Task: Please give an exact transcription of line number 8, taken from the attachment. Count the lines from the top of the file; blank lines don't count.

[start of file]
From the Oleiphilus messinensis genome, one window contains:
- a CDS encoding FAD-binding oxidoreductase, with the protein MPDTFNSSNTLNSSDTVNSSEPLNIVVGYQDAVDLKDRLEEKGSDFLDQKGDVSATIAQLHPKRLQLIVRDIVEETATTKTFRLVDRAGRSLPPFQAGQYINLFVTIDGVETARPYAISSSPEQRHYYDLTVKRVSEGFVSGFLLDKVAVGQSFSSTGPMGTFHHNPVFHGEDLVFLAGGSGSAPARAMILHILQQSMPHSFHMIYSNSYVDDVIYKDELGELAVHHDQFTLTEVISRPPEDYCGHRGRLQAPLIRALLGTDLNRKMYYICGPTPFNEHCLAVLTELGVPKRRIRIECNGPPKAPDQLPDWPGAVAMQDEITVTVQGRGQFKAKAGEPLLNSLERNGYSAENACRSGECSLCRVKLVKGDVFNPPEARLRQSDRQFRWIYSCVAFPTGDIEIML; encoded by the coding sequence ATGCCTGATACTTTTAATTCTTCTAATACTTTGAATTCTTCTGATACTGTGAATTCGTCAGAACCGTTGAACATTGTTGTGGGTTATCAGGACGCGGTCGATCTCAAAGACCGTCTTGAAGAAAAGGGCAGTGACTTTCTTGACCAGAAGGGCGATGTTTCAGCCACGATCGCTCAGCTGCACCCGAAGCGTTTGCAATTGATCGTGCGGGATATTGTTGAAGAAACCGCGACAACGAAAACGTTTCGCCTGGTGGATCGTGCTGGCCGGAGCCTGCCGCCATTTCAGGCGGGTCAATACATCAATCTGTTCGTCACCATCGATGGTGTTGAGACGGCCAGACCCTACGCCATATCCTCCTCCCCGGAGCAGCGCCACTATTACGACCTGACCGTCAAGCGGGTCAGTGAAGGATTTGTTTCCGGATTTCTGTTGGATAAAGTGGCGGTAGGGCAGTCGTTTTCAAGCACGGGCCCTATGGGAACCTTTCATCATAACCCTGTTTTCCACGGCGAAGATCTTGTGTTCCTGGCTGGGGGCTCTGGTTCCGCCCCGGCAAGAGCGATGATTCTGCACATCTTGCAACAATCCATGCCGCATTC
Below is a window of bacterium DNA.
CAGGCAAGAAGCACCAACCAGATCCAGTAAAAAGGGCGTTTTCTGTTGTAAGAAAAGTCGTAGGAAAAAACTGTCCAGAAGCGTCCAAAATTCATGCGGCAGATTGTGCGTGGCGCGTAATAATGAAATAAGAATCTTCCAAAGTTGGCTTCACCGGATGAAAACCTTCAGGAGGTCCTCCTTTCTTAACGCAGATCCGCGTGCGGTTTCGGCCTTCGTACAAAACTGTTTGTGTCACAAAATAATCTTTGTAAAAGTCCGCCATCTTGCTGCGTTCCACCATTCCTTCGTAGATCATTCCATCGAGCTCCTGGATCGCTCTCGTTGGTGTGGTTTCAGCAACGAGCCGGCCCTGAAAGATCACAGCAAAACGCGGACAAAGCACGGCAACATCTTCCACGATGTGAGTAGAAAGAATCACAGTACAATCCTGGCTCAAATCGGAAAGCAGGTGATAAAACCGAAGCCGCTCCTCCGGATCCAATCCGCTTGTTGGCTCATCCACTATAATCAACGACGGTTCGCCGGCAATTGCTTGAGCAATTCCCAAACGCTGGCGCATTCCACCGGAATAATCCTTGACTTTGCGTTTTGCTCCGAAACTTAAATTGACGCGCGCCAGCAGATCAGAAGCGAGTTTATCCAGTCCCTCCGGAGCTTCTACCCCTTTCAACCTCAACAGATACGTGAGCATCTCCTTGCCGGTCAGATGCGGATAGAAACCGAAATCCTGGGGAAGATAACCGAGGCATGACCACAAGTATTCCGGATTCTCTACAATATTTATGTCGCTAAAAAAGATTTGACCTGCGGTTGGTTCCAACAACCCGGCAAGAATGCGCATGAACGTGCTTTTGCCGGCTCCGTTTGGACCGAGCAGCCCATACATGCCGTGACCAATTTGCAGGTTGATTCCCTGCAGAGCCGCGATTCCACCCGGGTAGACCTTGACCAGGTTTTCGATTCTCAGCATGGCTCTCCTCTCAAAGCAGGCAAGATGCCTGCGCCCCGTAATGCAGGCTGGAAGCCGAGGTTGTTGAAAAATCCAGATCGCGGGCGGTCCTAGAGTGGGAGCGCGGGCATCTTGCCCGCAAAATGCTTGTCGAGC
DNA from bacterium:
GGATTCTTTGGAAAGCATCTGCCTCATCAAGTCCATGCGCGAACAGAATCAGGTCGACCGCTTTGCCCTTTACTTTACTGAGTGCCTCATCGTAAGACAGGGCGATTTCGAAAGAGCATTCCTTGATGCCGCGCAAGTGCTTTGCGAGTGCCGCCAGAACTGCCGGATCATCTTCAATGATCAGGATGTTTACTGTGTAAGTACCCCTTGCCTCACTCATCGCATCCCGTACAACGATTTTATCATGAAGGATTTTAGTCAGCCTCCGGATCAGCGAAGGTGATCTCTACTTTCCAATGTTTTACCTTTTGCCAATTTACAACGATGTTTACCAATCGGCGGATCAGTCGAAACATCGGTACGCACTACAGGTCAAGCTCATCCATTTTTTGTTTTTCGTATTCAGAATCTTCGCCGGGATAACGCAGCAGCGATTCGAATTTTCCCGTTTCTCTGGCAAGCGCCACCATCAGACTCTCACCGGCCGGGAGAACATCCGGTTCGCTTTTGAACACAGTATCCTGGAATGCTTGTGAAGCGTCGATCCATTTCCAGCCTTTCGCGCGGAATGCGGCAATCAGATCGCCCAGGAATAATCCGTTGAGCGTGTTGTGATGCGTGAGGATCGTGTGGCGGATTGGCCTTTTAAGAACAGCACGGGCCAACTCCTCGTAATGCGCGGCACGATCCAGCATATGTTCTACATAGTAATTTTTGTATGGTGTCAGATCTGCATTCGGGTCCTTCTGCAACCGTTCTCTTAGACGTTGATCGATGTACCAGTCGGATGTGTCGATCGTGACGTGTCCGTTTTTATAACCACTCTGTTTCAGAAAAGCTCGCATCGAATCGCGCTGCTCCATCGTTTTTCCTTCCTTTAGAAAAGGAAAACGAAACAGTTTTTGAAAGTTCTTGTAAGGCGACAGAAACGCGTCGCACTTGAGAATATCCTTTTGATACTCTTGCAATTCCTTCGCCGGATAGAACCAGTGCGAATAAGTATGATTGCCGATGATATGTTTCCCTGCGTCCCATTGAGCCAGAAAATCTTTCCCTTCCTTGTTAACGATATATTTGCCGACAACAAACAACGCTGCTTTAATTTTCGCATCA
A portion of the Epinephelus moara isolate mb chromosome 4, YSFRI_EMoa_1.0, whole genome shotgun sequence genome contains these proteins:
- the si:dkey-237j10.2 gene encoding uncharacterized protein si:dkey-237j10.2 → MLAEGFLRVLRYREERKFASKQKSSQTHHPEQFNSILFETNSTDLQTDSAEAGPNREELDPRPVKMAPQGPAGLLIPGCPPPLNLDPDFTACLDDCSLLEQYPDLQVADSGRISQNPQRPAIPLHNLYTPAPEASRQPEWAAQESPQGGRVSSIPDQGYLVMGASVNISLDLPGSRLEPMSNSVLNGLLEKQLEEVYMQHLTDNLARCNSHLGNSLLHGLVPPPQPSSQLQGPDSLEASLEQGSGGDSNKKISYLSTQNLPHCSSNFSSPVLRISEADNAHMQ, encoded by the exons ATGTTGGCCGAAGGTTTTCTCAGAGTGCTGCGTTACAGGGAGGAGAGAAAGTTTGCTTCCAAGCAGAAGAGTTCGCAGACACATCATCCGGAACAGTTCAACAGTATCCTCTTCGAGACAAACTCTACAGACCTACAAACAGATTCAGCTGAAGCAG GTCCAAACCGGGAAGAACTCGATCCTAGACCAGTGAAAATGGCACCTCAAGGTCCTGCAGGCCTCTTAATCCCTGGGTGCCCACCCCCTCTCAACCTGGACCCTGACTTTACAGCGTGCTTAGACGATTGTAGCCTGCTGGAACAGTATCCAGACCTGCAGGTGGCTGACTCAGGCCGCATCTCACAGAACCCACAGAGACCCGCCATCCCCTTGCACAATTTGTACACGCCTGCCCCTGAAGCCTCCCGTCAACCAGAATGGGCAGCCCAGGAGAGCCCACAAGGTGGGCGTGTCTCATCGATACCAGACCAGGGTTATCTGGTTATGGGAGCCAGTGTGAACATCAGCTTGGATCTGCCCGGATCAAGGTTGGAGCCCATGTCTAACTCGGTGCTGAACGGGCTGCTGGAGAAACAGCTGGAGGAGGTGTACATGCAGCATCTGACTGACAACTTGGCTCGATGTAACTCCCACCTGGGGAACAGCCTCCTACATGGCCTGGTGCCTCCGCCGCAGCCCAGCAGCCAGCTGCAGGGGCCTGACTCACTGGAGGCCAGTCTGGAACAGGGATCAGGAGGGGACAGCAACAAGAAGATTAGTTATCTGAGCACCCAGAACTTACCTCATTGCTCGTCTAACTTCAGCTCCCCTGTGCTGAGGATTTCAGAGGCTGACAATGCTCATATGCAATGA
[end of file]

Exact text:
- the si:dkey-237j10.2 gene encoding uncharacterized protein si:dkey-237j10.2 → MLAEGFLRVLRYREERKFASKQKSSQTHHPEQFNSILFETNSTDLQTDSAEAGPNREELDPRPVKMAPQGPAGLLIPGCPPPLNLDPDFTACLDDCSLLEQYPDLQVADSGRISQNPQRPAIPLHNLYTPAPEASRQPEWAAQESPQGGRVSSIPDQGYLVMGASVNISLDLPGSRLEPMSNSVLNGLLEKQLEEVYMQHLTDNLARCNSHLGNSLLHGLVPPPQPSSQLQGPDSLEASLEQGSGGDSNKKISYLSTQNLPHCSSNFSSPVLRISEADNAHMQ, encoded by the exons ATGTTGGCCGAAGGTTTTCTCAGAGTGCTGCGTTACAGGGAGGAGAGAAAGTTTGCTTCCAAGCAGAAGAGTTCGCAGACACATCATCCGGAACAGTTCAACAGTATCCTCTTCGAGACAAACTCTACAGACCTACAAACAGATTCAGCTGAAGCAG GTCCAAACCGGGAAGAACTCGATCCTAGACCAGTGAAAATGGCACCTCAAGGTCCTGCAGGCCTCTTAATCCCTGGGTGCCCACCCCCTCTCAACCTGGACCCTGACTTTACAGCGTGCTTAGACGATTGTAGCCTGCTGGAACAGTATCCAGACCTGCAGGTGGCTGACTCAGGCCGCATCTCACAGAACCCACAGAGACCCGCCATCCCCTTGCACAATTTGTACACGCCTGCCCCTGAAGCCTCCCGTCAACCAGAATGGGCAGCCCAGGAGAGCCCACAAGGTGGGCGTGTCTCATCGATACCAGACCAGGGTTATCTGGTTATGGGAGCCAGTGTGAACATCAGCTTGGATCTGCCCGGATCAAGGTTGGAGCCCATGTCTAACTCGGTGCTGAACGGGCTGCTGGAGAAACAGCTGGAGGAGGTGTACATGCAGCATCTGACTGACAACTTGGCTCGATGTAACTCCCACCTGGGGAACAGCCTCCTACATGGCCTGGTGCCTCCGCCGCAGCCCAGCAGCCAGCTGCAGGGGCCTGACTCACTGGAGGCCAGTCTGGAACAGGGATCAGGAGGGGACAGCAACAAGAAGATTAGTTATCTGAGCACCCAGAACTTACCTCATTGCTCGTCTAACTTCAGCTCCCCTGTGCTGAGGATTTCAGAGGCTGACAATGCTCATATGCAATGA